The experiment is separately testing digital skills training and access to a digital literacy directory that farmers can leverage to sell their outputs through digital platforms. The digital skills training program covers basic skills, and training is delivered in the local language of the farming community. The digital directory contains details of certified online marketing platforms, digital marketing experts and website developers.

The team has adopted a three-stage random selection process for this RCT. A total of 2,496 households from 312 farming communities with mobile-internet coverage are participating. The two treatment arms and control group are:

  • T1: Digital skills training and a 500-naira internet voucher to be used during the training.
  • T2: Digital skills training and voucher plus a copy of a digital literacy directory.
  • Control: Receives neither the training nor the directory, but will receive the 500-naira internet voucher. 

The team is measuring multiple outcomes related to household welfare status, market access and the potential for using digital platforms to connect farmers to markets. Market access is measured as household annual sales value. 

The team is also measuring a household’s willingness-to-pay (WTP) for Agriple, an agricultural e-commerce platform that serves as the case study for the digital literacy training. Agriple is a Nigerian start-up founded in 2019 that allows farmers to list their products for sale for up to a month before harvest. Agriple also has an insurance partner, Guinea Insurance Plc, that insures all transactions managed via the digital platform.

Development Impact

New and emerging challenges like COVID-19 have exposed the limitations of the agricultural supply chain in developing countries. They have also made policymakers recognize the importance of digital transformation and innovations in agricultural systems.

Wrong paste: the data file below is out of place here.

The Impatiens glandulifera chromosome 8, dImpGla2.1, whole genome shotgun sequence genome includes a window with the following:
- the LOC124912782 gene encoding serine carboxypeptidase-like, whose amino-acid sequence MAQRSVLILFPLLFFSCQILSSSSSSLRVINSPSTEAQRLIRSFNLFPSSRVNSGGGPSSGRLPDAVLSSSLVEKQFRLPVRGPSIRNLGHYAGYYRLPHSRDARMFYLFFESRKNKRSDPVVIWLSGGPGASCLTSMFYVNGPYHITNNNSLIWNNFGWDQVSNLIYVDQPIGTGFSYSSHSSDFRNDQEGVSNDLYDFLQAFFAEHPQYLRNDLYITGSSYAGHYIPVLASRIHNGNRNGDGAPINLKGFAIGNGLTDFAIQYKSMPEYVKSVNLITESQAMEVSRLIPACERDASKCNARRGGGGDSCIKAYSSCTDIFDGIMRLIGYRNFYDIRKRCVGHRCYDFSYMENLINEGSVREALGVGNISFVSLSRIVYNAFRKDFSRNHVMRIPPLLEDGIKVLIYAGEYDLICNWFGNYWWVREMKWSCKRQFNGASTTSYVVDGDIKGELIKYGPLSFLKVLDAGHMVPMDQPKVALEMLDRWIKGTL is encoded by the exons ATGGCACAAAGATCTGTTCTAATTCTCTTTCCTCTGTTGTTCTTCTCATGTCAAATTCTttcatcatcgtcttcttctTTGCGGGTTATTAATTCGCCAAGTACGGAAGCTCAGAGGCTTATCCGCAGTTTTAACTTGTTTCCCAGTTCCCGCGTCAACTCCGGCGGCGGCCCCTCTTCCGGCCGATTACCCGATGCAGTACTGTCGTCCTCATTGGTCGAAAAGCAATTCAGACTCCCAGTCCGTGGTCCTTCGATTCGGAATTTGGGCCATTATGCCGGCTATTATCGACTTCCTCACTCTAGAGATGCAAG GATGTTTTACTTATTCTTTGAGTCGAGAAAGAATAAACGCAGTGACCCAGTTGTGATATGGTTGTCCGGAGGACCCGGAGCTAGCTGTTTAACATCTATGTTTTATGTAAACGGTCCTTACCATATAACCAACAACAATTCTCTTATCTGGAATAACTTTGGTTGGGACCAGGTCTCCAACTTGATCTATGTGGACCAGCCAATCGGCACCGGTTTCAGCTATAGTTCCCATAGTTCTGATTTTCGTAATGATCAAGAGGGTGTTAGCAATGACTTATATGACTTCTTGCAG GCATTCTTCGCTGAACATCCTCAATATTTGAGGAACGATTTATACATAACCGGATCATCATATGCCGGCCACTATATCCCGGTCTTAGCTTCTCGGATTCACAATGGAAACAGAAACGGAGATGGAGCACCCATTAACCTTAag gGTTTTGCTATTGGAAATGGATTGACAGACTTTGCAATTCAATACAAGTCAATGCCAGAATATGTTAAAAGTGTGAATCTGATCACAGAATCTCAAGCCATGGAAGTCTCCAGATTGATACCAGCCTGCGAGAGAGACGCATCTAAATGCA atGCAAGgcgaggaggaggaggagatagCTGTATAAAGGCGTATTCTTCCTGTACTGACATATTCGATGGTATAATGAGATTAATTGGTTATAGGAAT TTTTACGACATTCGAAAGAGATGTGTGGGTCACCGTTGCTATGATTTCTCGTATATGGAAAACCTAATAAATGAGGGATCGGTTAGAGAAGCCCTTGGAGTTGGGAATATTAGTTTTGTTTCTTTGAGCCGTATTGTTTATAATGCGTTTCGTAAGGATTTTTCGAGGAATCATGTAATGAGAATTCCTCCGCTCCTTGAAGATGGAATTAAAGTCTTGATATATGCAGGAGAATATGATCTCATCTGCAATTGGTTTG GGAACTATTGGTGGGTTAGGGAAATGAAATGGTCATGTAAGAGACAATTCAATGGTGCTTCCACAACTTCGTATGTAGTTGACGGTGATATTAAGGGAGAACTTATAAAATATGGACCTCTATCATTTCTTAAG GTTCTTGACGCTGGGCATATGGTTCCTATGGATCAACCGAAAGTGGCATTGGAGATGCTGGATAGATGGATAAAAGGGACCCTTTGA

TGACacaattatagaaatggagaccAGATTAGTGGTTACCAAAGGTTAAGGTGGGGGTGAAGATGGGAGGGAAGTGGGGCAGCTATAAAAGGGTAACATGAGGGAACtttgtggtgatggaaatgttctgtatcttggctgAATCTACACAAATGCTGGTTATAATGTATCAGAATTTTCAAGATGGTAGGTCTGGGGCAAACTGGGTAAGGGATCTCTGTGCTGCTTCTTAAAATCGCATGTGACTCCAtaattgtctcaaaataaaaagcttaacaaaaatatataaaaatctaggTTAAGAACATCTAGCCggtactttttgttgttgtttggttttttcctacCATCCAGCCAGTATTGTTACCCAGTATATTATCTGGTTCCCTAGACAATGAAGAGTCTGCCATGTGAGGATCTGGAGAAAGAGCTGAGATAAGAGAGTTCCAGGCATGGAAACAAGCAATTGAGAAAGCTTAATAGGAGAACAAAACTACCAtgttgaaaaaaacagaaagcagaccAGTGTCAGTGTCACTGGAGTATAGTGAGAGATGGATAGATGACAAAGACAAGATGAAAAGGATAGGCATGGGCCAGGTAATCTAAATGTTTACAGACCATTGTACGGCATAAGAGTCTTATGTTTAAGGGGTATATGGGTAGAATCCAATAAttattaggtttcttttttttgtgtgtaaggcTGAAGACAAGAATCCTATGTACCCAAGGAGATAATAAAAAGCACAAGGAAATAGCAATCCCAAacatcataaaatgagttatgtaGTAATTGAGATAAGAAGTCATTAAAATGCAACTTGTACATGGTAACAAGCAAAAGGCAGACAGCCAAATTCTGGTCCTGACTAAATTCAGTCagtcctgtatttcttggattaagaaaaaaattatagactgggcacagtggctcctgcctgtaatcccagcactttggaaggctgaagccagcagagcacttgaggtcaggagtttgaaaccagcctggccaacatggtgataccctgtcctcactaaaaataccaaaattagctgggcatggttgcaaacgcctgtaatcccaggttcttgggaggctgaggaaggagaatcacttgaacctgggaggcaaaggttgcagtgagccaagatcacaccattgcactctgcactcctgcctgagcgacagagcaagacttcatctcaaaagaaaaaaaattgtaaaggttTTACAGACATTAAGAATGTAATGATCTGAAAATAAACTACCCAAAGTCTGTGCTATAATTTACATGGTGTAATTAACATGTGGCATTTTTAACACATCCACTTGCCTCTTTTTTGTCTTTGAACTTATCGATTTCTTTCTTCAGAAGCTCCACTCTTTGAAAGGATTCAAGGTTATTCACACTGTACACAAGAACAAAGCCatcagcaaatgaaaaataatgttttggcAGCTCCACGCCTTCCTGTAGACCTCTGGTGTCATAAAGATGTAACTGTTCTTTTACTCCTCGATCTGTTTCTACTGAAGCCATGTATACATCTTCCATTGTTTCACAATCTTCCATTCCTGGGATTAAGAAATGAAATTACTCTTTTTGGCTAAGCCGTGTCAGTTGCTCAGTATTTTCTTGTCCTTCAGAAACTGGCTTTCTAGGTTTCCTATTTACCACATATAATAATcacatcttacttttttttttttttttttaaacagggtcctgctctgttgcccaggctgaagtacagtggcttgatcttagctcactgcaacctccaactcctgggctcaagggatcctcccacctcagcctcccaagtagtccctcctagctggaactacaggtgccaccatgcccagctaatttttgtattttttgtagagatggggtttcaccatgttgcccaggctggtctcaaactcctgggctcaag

This project will ready its main components for rapid scaling, if successful. The digital literacy directory can continue to be updated as a directory of rural e-commerce platforms, digital marketing experts and website developers. The digital literacy curriculum developed for this project can also be adapted by multiple stakeholders to address the digital divide between urban and rural areas, particularly for vulnerable groups like women. 

This project will also provide critical market research that could spur private investments in expanding access to e-commerce. The Agriple WTP results will provide evidence on the demand for rural e-commerce thereby informing the scale-up investment decisions of Agriple and other private investors that may also recognize the opportunity to replicate the platform and invest in the rural e-commerce market. 

 

[1] Poole, N. 2017. Smallholder agriculture and market participation. Rugby, UK: Practical Action Publishing.
[2] Aker, J.C., et al. 2016. “The promise (and pitfalls) of ICT for agriculture initiatives.” Agricultural Economics.

 

This report is made possible by the generous support of the American people through the United States Agency for International Development (USAID) cooperative agreement 7200AA19LE00004. The contents are the responsibility of the Feed the Future Innovation Lab for Markets, Risk and Resilience and do not necessarily reflect the views of USAID or the United States Government.